Purpose: The risk for local cold injuries has been linked to poor cold-induced vasodilation (CIVD) during cold exposure and to poor rewarming after cold exposure. The purpose of this study is to establish the relation between CIVD and rewarming speed. Methods: Twelve participants immersed one hand in ice water for 30 min to evoke CIVD and the other hand in ice water for 10 min to investigate the rewarming profile. The ring, middle and index fingertip temperatures were monitored during hand immersion and the resistance index of frostbite (RIF) was calculated. RIF depends on minimal (Tmin) and mean (Tmean) finger skin temperature and onset time. Rewarming was quantified using an infrared imaging system and the rewarming speed over 19 min was determined. Results: Tmin (5.8 ± 3.0 °C) and Tmean (10.4 ± 3.0 °C) caused non-distinctive contributions to the total RIF-scores so that onset time (12.7 ± 3.1 min) became the dominant factor. A significant negative correlation between RIF and rewarming speed was found (rs = − 0.60, p = 0.041). Conclusions: The negative relation between RIF and rewarming speed may be explained by the common observation that onset time relates to the temperature of fingertip tissue, while Tmin, Tmean and rewarming speed relates to body thermal status. The rewarming test is to be preferred over the CIVD test in terms of ease of use, but the predictive value of the rewarming test for cold injuries is limited, cannot replace the RIF since onset time of finger vasodilation is not included and should be further investigated.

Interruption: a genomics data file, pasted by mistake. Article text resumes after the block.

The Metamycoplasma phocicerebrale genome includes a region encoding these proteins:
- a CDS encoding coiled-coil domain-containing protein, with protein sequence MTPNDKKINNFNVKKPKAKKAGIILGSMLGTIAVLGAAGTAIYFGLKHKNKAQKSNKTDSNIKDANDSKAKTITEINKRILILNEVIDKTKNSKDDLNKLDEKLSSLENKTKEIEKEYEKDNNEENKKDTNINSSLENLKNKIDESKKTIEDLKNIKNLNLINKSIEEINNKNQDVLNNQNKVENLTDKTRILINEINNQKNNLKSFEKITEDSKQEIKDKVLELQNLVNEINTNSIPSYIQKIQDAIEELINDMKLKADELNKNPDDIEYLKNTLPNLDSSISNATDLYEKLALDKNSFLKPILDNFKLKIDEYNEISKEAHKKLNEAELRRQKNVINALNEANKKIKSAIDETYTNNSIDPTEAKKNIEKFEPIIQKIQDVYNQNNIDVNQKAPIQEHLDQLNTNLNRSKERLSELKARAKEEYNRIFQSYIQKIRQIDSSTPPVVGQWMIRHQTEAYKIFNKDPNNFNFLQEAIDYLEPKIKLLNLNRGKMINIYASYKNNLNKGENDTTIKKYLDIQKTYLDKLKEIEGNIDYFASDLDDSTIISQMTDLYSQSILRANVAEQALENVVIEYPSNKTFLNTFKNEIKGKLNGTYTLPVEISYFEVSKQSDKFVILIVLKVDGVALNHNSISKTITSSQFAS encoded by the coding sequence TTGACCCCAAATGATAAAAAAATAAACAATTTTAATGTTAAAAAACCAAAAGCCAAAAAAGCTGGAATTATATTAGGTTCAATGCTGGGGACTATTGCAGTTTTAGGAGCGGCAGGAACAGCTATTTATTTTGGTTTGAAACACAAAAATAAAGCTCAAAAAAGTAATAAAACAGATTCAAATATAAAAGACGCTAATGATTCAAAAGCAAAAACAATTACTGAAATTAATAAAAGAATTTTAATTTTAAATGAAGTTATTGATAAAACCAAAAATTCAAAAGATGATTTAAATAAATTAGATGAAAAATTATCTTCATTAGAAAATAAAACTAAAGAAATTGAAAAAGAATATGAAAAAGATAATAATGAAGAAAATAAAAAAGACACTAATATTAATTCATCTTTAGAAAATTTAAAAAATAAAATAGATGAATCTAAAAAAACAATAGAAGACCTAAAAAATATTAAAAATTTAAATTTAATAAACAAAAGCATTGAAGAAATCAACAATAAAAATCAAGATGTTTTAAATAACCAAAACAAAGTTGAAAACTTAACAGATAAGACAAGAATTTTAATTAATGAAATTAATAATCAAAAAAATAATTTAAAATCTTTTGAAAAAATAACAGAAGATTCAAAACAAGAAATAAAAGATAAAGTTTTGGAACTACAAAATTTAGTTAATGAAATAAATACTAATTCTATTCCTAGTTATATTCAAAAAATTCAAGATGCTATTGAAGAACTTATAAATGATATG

- Cold injury risk
- Finger cold water immersion
- Resistance index of frostbite